“All I Want for Christmas Is You” Continues Reign As #1 Holiday Song
The hit classic “All I Want for Christmas Is You,” holds the #1 song position for the second year in a row, according to the American Society of Composers, Authors and Publishers (ASCAP), a professional membership organization of songwriters, composers and music publishers, announces the top ASCAP holiday songs of 2018.
“At this time of year, it is always a joy to hear fresh interpretations of the classic holiday songs that have played such important roles in our lives,” said Paul Williams, award-winning songwriter and ASCAP Chairman of the Board and President. “It really is the most wonderful time of the year and I can think of no better way to celebrate it than by acknowledging the incredibly talented songwriters whose enduring works make the holiday that much more special and meaningful.”
This hit single was written by ASCAP songwriter Walter Afanasieff and pop star Mariah Carey, and through its continued popularity, year after year, “All I Want for Christmas Is You” has become a yuletide staple on par with the older classics that make up ASCAP’s Top Holiday Songs list, like “Holly Jolly Christmas,” “Let It Snow, Let It Snow, Let It Snow” and “Jingle Bell Rock.”
In the years since its 1994 release, “All I Want For Christmas Is You” has topped international charts and been recorded by dozens of artists, and continues to be performed across the globe. “From the very beginning, Mariah and I wanted to create music that would make listeners feel the same sense of nostalgia we all feel around the holiday season. And what started as a simple rock and roll melody on the piano, I’m so pleased to say has topped this list once again and become a holiday classic,” remarks Afanasieff, while discussing the history and process he and Carey used to create the hit holiday single.
“You’re a Mean One, Mr. Grinch,” an offbeat holiday favorite written by ASCAP members Theo Geisel(Dr. Seuss) and Albert Hague, lands on the ASCAP Top Holiday Songs list for the first time in many years at #15. A recent take on the classic, recorded by famed rapper Tyler, The Creator for the November release of the highly anticipated animated film The Grinch, is a reminder of how these classic songs continue to appeal to new generations.
“You’re a Mean One, Mr. Grinch” was originally composed for the 1966 cartoon special, How the Grinch Stole Christmas, based on the children’s book of the same title by Dr. Seuss. In that broadcast, the song, performed by Thurl Ravenscroft, is the memorable soundtrack for the Grinch’s preparations to disguise himself as Santa, and with his dog, Max, sneak into Whoville to remove the Christmas presents and “stop Christmas from coming.”
This year’s list also shows the continued chart dominance of legendary Songwriters Hall Fame inductee, Johnny Marks. Of the top ten ASCAP holiday songs this year, three of them were written by Marks, whose first single “Rudolph, the Red-Nosed Reindeer” was the first holiday song ever to hit the #1 spot on a pop chart in 1947. Marks’s undeniably classic songs are beloved by generations and remain steadfast on the holiday charts year after year.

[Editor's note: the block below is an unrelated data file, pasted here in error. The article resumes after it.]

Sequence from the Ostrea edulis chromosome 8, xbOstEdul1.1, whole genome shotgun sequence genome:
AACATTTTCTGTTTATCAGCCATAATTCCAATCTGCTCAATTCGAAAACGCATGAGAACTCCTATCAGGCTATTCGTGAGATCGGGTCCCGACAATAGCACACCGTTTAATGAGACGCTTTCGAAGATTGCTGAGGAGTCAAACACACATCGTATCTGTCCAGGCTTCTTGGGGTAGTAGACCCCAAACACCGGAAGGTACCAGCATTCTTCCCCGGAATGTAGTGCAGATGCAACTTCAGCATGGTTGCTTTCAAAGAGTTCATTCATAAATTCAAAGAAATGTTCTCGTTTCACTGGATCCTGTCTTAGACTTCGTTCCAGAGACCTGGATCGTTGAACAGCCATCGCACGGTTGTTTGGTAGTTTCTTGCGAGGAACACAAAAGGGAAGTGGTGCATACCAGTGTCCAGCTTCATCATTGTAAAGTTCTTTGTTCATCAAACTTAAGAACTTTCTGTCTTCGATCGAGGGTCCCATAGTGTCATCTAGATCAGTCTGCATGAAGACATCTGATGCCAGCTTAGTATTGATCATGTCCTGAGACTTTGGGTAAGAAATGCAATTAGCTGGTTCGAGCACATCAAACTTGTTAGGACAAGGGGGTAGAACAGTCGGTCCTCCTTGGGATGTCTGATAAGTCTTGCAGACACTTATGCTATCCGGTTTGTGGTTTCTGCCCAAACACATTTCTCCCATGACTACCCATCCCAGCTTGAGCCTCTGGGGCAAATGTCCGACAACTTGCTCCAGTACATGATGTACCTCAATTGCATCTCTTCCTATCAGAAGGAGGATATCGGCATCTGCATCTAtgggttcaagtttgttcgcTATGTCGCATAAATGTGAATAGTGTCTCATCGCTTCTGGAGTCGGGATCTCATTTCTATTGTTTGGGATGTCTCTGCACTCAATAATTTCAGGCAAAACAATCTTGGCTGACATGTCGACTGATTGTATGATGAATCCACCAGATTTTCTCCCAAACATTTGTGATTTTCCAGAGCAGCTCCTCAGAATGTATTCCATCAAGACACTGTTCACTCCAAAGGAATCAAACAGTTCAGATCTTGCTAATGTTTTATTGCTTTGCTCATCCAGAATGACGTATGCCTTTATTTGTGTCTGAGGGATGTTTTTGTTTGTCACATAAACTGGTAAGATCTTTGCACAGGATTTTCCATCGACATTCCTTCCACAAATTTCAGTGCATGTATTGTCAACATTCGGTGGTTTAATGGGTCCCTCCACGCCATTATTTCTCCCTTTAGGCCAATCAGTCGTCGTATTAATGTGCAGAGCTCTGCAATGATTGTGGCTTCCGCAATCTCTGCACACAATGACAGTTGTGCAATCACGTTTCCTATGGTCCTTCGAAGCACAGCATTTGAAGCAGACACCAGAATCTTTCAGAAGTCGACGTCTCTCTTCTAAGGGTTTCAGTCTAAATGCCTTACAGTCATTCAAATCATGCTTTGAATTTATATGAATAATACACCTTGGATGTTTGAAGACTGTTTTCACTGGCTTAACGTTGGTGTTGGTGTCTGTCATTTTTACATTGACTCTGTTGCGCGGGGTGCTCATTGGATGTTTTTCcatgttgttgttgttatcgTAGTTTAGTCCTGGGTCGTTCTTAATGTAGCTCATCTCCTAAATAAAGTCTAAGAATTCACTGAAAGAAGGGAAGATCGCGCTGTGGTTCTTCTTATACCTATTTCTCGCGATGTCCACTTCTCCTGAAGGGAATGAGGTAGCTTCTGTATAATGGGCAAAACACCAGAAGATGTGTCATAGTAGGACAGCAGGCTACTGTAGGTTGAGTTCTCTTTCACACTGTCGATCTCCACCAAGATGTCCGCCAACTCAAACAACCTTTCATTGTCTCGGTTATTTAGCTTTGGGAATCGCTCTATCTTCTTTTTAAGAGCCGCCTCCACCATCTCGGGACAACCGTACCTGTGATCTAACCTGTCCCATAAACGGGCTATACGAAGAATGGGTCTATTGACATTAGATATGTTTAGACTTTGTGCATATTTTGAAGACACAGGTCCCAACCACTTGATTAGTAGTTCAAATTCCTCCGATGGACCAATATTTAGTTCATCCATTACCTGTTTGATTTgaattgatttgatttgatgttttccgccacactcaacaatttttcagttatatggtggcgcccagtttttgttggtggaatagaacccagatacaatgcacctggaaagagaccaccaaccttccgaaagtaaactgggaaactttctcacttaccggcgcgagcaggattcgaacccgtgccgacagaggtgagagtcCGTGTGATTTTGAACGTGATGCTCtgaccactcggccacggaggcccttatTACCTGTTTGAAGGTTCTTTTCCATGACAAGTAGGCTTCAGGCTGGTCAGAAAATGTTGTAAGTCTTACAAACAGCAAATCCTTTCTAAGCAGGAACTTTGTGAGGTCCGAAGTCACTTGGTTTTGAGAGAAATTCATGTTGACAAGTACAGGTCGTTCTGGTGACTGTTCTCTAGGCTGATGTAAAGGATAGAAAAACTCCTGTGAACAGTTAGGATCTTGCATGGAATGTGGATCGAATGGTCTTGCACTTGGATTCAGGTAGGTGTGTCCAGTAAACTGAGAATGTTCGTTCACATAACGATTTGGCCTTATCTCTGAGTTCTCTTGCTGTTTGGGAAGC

Below are the top 25 most played holiday songs* for the 2018 season, all written or co-written by ASCAP songwriters and composers. Each song lists ASCAP songwriter credits and copyright date.
- “All I Want for Christmas Is You” by Walter Afanasieff (1994)
- “It’s Beginning to Look a Lot Like Christmas” by Meredith Willson (1951)
- “A Holly Jolly Christmas” by Johnny Marks (1964)
- “Rockin’ Around the Christmas Tree” by Johnny Marks (1958)
- “It’s the Most Wonderful Time of The Year” by Edward Pola and George Wyle (1958)
- “Rudolph the Red-Nosed Reindeer” by Johnny Marks (1949)
- “Last Christmas” by George Michael (1984)
- “Jingle Bell Rock” by Joseph Carleton Beal and James Ross Boothe (1958)
- “Let It Snow, Let It Snow, Let It Snow” by Sammy Cahn and Jule Styne (1945)
- “Sleigh Ride” by Leroy Anderson and Mitchell Parish (1948)
- “The Christmas Song” by Mel Torme and Robert Wells (1946)
- “Here Comes Santa Claus (Down Santa Claus Lane)” by Gene Autry and Oakley Haldeman (1947)
- “White Christmas” by Irving Berlin (1941)
- “Santa Claus Is Comin’ to Town” by Fred Coots and Haven Gillespie (1934)
- “You’re a Mean One, Mr. Grinch” by Dr. Seuss and Albert Hague (1966)
- “Home for the Holidays” by Robert Allen and Al Stillman (1954)
- “Feliz Navidad” by Jose Feliciano (1970)
- “Frosty the Snowman” by Steve Nelson and Walter E. Rollins (1950)
- “Have Yourself a Merry Little Christmas” by Ralph Blane and Hugh Martin (1944)
- “Santa Baby” by Joan Javits (1953)
- “Blue Christmas” by Billy Hayes and Jay Johnson (1949)
- “Christmas Eve/Sarajevo 12/24″ by Robert Kine, Paul O’Neill and John Oliva (1995)
- “Underneath the Tree” by Greg Kurstin and Kelly Clarkson (2013)
- “Do They Know It’s Christmas?” Bob Geldof and Midge Ure (1984)
- “Wonderful Christmastime” by Paul McCartney (1979)
* Based on an analysis of Nielsen streaming and terrestrial radio data from Aug. 6, 2018 to Nov. 18, 2018.
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